March 23, 2017
by Margaux Fontaine
Last December, Speaker of the House Paul Ryan named Jonathan Burks (SFS’99) his new Chief of Staff. Georgetown’s Institute of Politics and Public Service invited Burks back to campus as part of their “HIPPSter” (Hoyas In Politics and Public Service) series to discuss his journey from Georgetown to Capitol Hill. The event was co-sponsored by Georgetown’s Walsh School of Foreign Service, the Office of Federal Relations, and the Georgetown University College Republicans, and was moderated by Professor Bob Lieber.
Burks completed his bachelor’s degree at the Walsh School of Foreign Service in 1999, and received his masters’ degree in International Affairs and Economics from the Paul H. Nitze School of Advanced International Studies at Johns Hopkins University in 2010. Since graduating from Georgetown, he has had an impressive career in public policy, serving in the White House under George W. Bush and holding policy positions in both chambers of Congress.
As Burks explained, his professional journey started off at Georgetown, when a meeting with Professor Lieber his junior year turned into a job opportunity. Lieber asked him what he was doing the following summer, and upon hearing that he was looking for an internship, called now-SFS Centennial Fellow Mark Lagon, who was at the time the deputy staff director on the Republican Policy Committee. Thanks to the phone call, Burks spent that summer as a foreign and domestic policy analyst.
Lessons from the Hilltop
Besides the concrete impact that the SFS had on his career, Burks discussed other parts of his Georgetown experience that have stuck with him. The Jesuit concept of “men and women for others” remains a motivating factor, he explained.
“I think the commitment to service that is so much a part of the Georgetown ethos is one of the things that really drives me in a lot of ways, and informs the way I think about public policy and public service,” Burks said.
He also said that Georgetown offered him a diversity of perspectives, challenging him to think about his own viewpoints.
“A good university really exposes you to things that challenge what you think, and challenges you to not just accept the commonality or the common opinion,” Burks said. “And so Georgetown really forced me to think hard about what I believe, what do I think of my work, why do I think that, in a way that has really served me well.”
Serving under Speaker Ryan
Burks has worked for Paul Ryan since 2010, when he served as policy director of the House Budget Committee which Ryan chaired. Burks has enjoyed his time working for now-Speaker Ryan, describing him as policy-focused and allowing politics take a back seat. This, he says, is evidenced by Ryan’s ultimate goal being Chairman of the Ways and Means committee, as opposed to Speaker of the House.
“He is entirely a person who first and foremost cares about policy, cares about what it is that we can get done to help people,” Burks said. “That really policy-driven approach, you know, ‘politics be darned,’ is really one of the things that makes working for Paul such a pleasure and such a fun environment.”
Moving forward, he says that the Speaker prioritizes being accessible to other members of the House, working with them to hear their ideas.
Working with the Trump Administration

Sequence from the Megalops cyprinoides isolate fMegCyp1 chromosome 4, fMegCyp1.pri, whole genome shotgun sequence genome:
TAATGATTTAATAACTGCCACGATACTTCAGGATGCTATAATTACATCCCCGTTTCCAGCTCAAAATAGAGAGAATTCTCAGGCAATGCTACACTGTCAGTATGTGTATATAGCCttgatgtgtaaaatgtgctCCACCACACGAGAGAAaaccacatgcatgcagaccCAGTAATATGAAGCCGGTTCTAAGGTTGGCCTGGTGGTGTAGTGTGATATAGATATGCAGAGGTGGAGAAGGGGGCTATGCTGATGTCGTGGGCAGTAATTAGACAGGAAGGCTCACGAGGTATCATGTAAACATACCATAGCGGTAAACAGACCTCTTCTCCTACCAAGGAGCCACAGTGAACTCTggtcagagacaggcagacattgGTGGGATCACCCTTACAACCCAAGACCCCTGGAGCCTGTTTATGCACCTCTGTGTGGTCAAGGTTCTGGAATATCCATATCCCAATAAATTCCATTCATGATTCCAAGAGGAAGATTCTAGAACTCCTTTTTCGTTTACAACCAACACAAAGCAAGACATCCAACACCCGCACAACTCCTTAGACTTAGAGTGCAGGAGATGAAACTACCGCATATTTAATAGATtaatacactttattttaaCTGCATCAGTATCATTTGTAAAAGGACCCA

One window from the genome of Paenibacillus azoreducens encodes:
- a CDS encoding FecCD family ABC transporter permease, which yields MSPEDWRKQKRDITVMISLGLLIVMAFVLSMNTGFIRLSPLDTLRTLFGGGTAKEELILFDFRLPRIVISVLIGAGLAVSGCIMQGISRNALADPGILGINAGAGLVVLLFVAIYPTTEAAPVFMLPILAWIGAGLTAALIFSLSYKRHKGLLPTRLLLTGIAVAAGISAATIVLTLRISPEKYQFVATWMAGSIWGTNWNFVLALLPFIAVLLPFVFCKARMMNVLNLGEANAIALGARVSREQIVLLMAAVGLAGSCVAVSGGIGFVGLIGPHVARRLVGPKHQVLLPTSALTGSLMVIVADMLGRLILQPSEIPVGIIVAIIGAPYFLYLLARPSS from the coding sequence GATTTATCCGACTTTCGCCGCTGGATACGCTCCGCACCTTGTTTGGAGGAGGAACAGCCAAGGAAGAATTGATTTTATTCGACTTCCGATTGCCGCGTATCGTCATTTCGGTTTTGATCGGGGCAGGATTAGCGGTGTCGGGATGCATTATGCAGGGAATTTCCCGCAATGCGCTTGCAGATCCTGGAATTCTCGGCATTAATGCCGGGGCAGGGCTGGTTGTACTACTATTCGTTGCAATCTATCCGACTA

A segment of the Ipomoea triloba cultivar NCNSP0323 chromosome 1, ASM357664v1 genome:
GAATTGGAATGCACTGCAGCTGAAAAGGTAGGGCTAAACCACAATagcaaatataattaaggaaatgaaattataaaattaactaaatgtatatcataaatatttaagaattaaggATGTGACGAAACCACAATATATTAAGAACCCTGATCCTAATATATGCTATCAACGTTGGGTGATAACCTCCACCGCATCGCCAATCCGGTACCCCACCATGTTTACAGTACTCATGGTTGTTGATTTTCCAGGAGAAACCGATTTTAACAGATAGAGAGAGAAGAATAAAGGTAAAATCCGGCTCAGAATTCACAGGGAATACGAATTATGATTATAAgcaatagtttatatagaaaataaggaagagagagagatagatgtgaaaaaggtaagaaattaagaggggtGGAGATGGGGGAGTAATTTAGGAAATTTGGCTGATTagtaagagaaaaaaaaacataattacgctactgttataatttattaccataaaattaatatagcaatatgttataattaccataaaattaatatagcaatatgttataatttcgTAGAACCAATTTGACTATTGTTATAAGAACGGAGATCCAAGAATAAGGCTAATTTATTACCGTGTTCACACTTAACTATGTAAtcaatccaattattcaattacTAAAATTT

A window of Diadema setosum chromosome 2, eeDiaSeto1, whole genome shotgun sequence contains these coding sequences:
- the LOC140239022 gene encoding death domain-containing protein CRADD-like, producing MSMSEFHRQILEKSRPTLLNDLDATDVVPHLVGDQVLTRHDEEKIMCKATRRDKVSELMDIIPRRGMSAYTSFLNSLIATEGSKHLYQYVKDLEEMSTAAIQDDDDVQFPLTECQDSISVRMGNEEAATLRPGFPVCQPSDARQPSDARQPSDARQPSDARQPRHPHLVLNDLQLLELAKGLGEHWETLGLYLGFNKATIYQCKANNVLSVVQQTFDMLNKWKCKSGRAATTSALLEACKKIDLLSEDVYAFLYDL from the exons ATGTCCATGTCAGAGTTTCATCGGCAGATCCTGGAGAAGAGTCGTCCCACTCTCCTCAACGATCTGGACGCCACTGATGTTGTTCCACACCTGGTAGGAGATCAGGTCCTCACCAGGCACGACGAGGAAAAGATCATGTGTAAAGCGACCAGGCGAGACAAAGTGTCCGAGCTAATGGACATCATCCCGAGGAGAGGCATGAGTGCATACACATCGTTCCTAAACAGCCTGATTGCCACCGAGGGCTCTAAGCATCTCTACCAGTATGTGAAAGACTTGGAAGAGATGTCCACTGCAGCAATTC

Audience members inquired about the challenges that come along with working with the Trump administration. Burks noted that there is the potential for them to work together on many policy goals.
“With President Trump, we’ve got, for the first time in my career – or at least first extended period in my career – we’ve got a Republican president, a Republican senate, a Republican house,” he said. “So that’s a big opportunity for us to get things done.”
The President is not the only one that the Speaker needs to work with to get things done. While the political climate is increasingly polarized, Burks discussed the potential for both sides of the aisle to come together on certain issues.
“I think there will be some places where you find bipartisanship,” he said. “The infrastructure initiative that the President has announced I think is one place where you’ll find a bipartisan coalition.”
Advice to Georgetown Students
When asked what advice he would give to Georgetown students hoping to pursue a career in politics or public service, Burks had a few suggestions. He stressed the importance of internships, not just as a way to network and meet people, but also to help discern what kind of career one would actually be interested in pursuing.
“I can remember back to when I was living in New South, the ideas of what I thought working in government would be,” he recalled. “And you’ll have that first internship, and you’ll get a different sense of what the reality is.”
Careers in politics or government, he noted, are not for everyone.
“The challenges are many, not least that unless you go into elected office, you’re always going to be working for someone, and you’re always going to work for their agenda,” he explained. “Being staff is the opportunity to provide your advice, but ultimately you salute and follow all the guidance of the elected official.”
Another piece of advice he offered was to stay up-to-date on current events, reading in depth about policies and other issues.
“It’s a complex world and a complex job, and if you really want to be good at it you have to have that passion and willingness to go beyond the surface,” he said.
For Burks, at least, these efforts have been worth it.
“Government service is something that I feel passionately about, and think can be a force for good,” Burks said. “And it just takes people willing to put in the effort, willing to put in the time and make the sacrifices.”